Thursday, May 28, 2009

Adding Machine: A musical

Elmer Rice's 1923 play "Adding Machine" seems dated at first glance. A man who has worked at a company for 25 years is laid off and replaced by an adding machine. (My grandma has one of those). An adding machine-a lost technology you barely see in the era of computers and...well, calculators! But stop and think-how often have you called a customer service number and gotten a recorded voice? How often have you had trouble getting ahold of an actual human being? It's the same concept-machines doing work and people losing jobs. This rings true specifically in the haphazard economy of 2009.

Of course, in "Adding Machine", Mr. Zero, the man who is fired, doesn't react very well. He kills his boss. And he is then sent to trial and executed for his crime. But in the afterlife he finds redemption and a second chance at romance.

"Adding Machine" premiered in 2007 at the Next Theatre Company in Chicago. The show was met with great acclaim and moved off-Broadway in 2008 with the lead actors from Chicago still in tact. New York embraced the show vigorously and was the winner of 4 Lucille Lortel Awards and 2 Outer Critics Circle Awards. Time Out New York declared it "The Best new musical of 2008".

So what makes this musical such a gem? The unique aspect of it cannot be denied. While musical theatre is no stranger to dark subject matter, particularly in recent years. But Adding Machine, according to Christopher Isherwood's New York Times review, is beyond is "impossibly bleak", yet "improbably brilliant". It seems that the beauty of Adding Machine is its straightforwardness, its refusal to sugar coat anything.

I must note that I have not seen Adding Machine but I have heard the music and am quite intrigued by it-sort of a combination of Sondheim and Phillip Glass. Straightforward, dull rhythms combined with unsettling synthesized melodies, with a bit of a throwback to the era in which the play is set, the 1920s. The music beautifully reflects the subject matter it addresses. The eight minute "Zero's Confession", which is probably my favorite song in the show, is quite repetitive and yet keeps the listener on the edge of his or her seat. THe repetitive nature does not deter from the plot, and it does not sound as though the composers ran out of ideas. It reinforces the disturbing idea that Mr. Zero feels no remorse for his crime.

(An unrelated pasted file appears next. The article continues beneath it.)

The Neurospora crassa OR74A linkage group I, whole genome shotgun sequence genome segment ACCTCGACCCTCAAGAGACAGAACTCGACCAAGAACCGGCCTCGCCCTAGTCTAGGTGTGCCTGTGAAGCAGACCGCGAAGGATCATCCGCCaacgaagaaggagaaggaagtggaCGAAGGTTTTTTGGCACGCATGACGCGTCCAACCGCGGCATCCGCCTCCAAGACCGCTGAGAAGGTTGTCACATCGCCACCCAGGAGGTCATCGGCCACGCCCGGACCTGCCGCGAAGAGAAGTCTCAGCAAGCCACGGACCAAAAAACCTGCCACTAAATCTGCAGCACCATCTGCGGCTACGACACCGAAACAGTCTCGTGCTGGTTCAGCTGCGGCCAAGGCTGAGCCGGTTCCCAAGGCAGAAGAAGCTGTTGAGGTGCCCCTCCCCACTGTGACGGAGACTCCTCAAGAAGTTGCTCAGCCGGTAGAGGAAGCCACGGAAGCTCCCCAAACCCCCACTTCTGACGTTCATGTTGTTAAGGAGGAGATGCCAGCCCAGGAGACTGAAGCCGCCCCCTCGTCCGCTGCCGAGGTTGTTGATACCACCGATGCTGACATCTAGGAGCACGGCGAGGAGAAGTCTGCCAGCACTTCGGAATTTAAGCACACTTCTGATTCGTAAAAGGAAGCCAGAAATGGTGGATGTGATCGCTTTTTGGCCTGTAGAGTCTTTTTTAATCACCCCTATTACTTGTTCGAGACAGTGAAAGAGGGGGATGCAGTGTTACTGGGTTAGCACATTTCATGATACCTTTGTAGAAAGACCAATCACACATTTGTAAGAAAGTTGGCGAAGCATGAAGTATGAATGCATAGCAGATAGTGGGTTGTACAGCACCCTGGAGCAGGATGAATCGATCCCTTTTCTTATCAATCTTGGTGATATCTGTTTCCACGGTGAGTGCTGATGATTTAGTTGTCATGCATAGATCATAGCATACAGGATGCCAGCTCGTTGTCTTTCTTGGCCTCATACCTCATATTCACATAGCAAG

I would love to see more regional incarnations of Adding Machine. This is not one that everyone can handle though-even communities that might embrace "Assassins" and the like may have a problem with this one. The specific audience that "Adding Machine" caters to is definitely one with an open mind as to the purpose of musical theatre, one that is open to the idea that it's more than entertainment. I look forward to continuing to explore this great show.

Adding Machine official site

Tuesday, May 26, 2009

Fela! to appear on Broadway...maybe's story on this is a little unclear: It says that the new musical FELA!, which played off-broadway at 37 Arts in 2008, will be moving to the Eugene O'Neill theatre on Broadway to begin previews. Then under that it states that a Broadway run has not been officially announced. I'd say announcing that you're moving into a Broadway theatre kind of qualifies. But I digress.

FELA! is the story of Fela Anikulapo Kuti, a groundbreaking African composer and activist. It won multiple Lortel Awards including Best new musical.

The question is, can Broadway handle such an offbeat musical? In an era of economic turmoil I hope the move doesn't knock them down while they're ahead. Broadway is a tourist's market more and more (Jersey Boys, The Lion King, Wicked, West Side Story and Billy Elliot are currently grossing the most) and often the musicals like this that make the move and don't survive very long.

FELA! Official website

Randy Newman's Faust

We all know the Faust story. It has appeared in numerous variations since its first publication in 1587. The basic story, which has been adapted and altered, tells the story of a man who desires superior knowledge and thus makes a pact with the devil in order to obtain it. It has inspired operas, plays, poetry, paintings, ballet, contemporary and classical music and, as luck would have it, musicals.

A very familiar Faustian story is from a popular 1955 musical (made into a dreadful but still popular 1957 film) DAMN YANKEES. This was a modern (for the time anyway) look at a man who sells his soul to the devil so he can become young again and play for his favorite baseball team, the fictional Washington Senators, to help them win the World Series. The show was a star vehicle for quirky dancer Gwen Verdon and her life long love Bob Fosse, who choreographed (and danced alongside her in the movie). As a musical it is plagued with problems, most of which present themselves in the second act. Nonetheless it ran 1019 performances on Broadway in its original run and has since been revived often regionally and once on Broadway in 1994. Toe tapping songs, the irresistable Lola and the dry humor make it one of my favorite shows-flawed though it may be.

Which is what draws me to Randy Newman's Faust, a newer adaptation of the story. In 1993 Newman recorded a concept album of the show, featuring such talents as Linda Rondstadt, James Taylor, Bonnie Raitt and Elton John as well as Newman himself. Here is musical theatre expert Scott Miller's description from the New Line Theatre website:

Randy Newman's pop/rock musical updating of the Faust legend is nasty, smart, sexy, and completely irreverent, painting God as a smug egotist, the Devil as just a hard-working guy who can't catch a break, and Faust as a slacker college kid who beats his girlfriend. The all-star concept album features James Taylor as God, Randy Newman as the Devil, Don Henley as Faust, plus a supporting cast including Bonnie Raitt, Linda Ronstadt, and Elton John. This show was put on stage a few years ago and it flopped because it was dumbed down and made "palatable." If they'd put the bite back in, it could be a masterpiece.